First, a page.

Richard Blevins

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Richard Lowell Blevins is a poet[1] writing in the tradition of Ezra Pound, H.D., and Robert Duncan, an editor of the Charles Olson-Robert Creeley correspondence, and an award-winning teacher. He was born in Wadsworth, Ohio, in 1950. His undergraduate career was halved by the May 4, 1970, Kent State shootings. He was declared a conscientious objector during the Vietnam War. At Kent State, he studied poetry and the imagination with Duncan and literature of the American West with Edward Dorn. But he has often said that Cleveland book dealer James Lowell was his most formative early influence. He holds degrees from Kent State University (General Studies, 1973), the University of Oregon (MA, English literature, 1976), and the University of Pittsburgh (Ph.D., English literature, 1985; dissertation on the western novels of Will Henry. He has taught literature and poetry writing at the University of Pittsburgh at Greensburg since 1978, also serving as Humanities Chair for nine years. He is a winner of a Chancellor’s Award, in 1999, the university’s highest recognition for teaching. He previously taught at the University of Akron and Kent State.

Background and narrative[edit]

Blevins’ first national publication was in Richard Grossinger’s Io. He has published four books of poetry, three since 2000. Three Sleeps: A Historomance (1992) announced the poet as what Olson called an ‘istorin, or one who sees for himself. Its trip reports from the American West include poems written during field work for his dissertation. Fogbow Bridge: Selected Poems, 1972-1999 (2000) makes available all the material that the poet, at 50, wished to claim. Herman Melville is the presiding spirit, from the title through a central poem, “Clarel’s Motel,” of this collection. His two latest books are exercises in the long poem and meant to extend the poet’s range from history into studies in music and photography. Castle Tubin (2006) features meditations on Shostakovitch’s “Preludes and Fugues” and the symphonies of Eduard Tubin. Captivity Narratives (2008) pairs long poems on the lost careers of photographer Fred Holland Day and pre-Imagist Adelaide Crapsey.

Blevins’ scholarly writing is highlighted by volumes 9 and 10 of Charles Olson & Robert Creeley: The Complete Correspondence, for Black Sparrow Press. His edition of George F. Butterick’s Complete Poems includes a Preface by Creeley. He has written a dozen articles (on Duncan, Allen Ginsberg, George Oppen, Penelope Fitzgerald, Louis Zukofsky, Kenneth Patchen, Paul Blackburn, Robert Kelly, among others) for encyclopedias (DLB, Encyclopedia of American Literature, Encyclopedia of World Literature, and The Ezra Pound Encyclopedia), and many essays and reviews for journals, especially Sagetrieb. He has given talks and professional papers on Pound, Creeley, William Carlos Williams, H.D., Robert Graves, Dorn, Joel Oppenheimer, and Kenneth Rexroth. He was, from 1980 to 1988, editor and co-publisher, with Bill Shields, of Zelot Press. Among its 70 titles are books and chapbooks by Butterick, Kenneth Irby, Donald Byrd, Fielding Dawson, and Douglas Woolf. Oppenheimer’s chapbook, the uses of adversity, was reprinted in a New Directions anthology.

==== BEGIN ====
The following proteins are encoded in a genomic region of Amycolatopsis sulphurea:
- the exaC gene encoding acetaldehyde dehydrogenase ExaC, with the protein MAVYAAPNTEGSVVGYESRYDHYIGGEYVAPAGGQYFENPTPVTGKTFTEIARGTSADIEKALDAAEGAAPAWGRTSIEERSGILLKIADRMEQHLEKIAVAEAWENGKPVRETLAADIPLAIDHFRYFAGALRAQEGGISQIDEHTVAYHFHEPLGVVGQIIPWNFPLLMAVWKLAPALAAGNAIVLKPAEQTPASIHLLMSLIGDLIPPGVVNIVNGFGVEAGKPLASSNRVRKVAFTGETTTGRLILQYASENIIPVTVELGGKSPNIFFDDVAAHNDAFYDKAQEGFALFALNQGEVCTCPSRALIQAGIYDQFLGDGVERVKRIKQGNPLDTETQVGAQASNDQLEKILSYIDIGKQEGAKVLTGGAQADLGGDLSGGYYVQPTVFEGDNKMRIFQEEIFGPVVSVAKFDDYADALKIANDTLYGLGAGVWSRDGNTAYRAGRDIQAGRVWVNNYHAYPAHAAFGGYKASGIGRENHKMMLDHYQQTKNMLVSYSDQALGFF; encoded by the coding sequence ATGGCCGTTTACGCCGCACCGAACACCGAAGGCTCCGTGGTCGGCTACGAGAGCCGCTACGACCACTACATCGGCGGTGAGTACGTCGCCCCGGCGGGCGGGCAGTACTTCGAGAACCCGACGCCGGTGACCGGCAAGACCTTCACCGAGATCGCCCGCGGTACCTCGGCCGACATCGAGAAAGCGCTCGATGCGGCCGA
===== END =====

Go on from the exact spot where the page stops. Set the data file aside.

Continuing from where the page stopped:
Blevins’ literary archive is housed at Kent State. Some of his correspondence is in special collections at the University of Connecticut, SUNY-Buffalo, UC-San Diego, and UCLA.

His wife Martha J. Koehler is the author of Models of Reading (Bucknell, 2005), a critique of the eighteenth-century epistolary novel. They live in western Pennsylvania with their two daughters. His son is a musician in Pittsburgh. Among his closest associates and sustaining friends, not mentioned above, have been Robert J. Bertholf, Sherman Paul, Gerrit Lansing, Peter Kidd, Helen Adam, Steve Ellis, Judith Vollmer, and Jed Hickson.

Publications[edit]

  • Bertholf, Robert J. Remembering Joel Oppenheimer (Jersey City: Talisman House, 2006), pp. 91–105.
  • Blevins, Richard. "’The Single Intelligence’: The Formation of Robert Creeley’s Epistemology", Poetics Journal, 9 (June 1991): 144-148.
  • "From the Muddle Out: Chaos Theory and Some Poems by Joel Oppenheimer", Talisman, 20 (Winter 1999): 60-68.
  • "'An Appetite for Moving': Notes from Robert Duncan's Seminar at Kent State, 1972," Talisman, 11 (Fall 1993): 215-225.
  • "Robert Kelly" DLB, vol. 130 (Detroit: Gale, 1993), pp. 207–216.
  • "Douglas Woolf" DLB, vol. 244 (Detroit: Gale, 2001), pp. 307–314.

Critical pieces on Blevins' work:

  • Temes, Peter. Preface, Castle Tubin (Norwood, Mass: Press One, 2006), pp.vii-viii.
  • Dorn, Edward. Introduction, Three Sleeps (Bedford, NH: Igneus, 1991), pp. 3–4.
  • Ellis, Stephen. "Down And Out, Yet Equally Up, Over And Across: The Antithetical Physics of Rich Blevins' Fogbow Bridge." Fogbow Bridge (Columbus, Ohio: Pavement Saw, 2000), pp. [3-24].

References[edit]

  1. ^ Orono, University of Maine at; (U.S.), National Poetry Foundation (1994). Sagetrieb. University of Maine at Orono. pp. 265–. Retrieved 23 August 2011. 

External links[edit]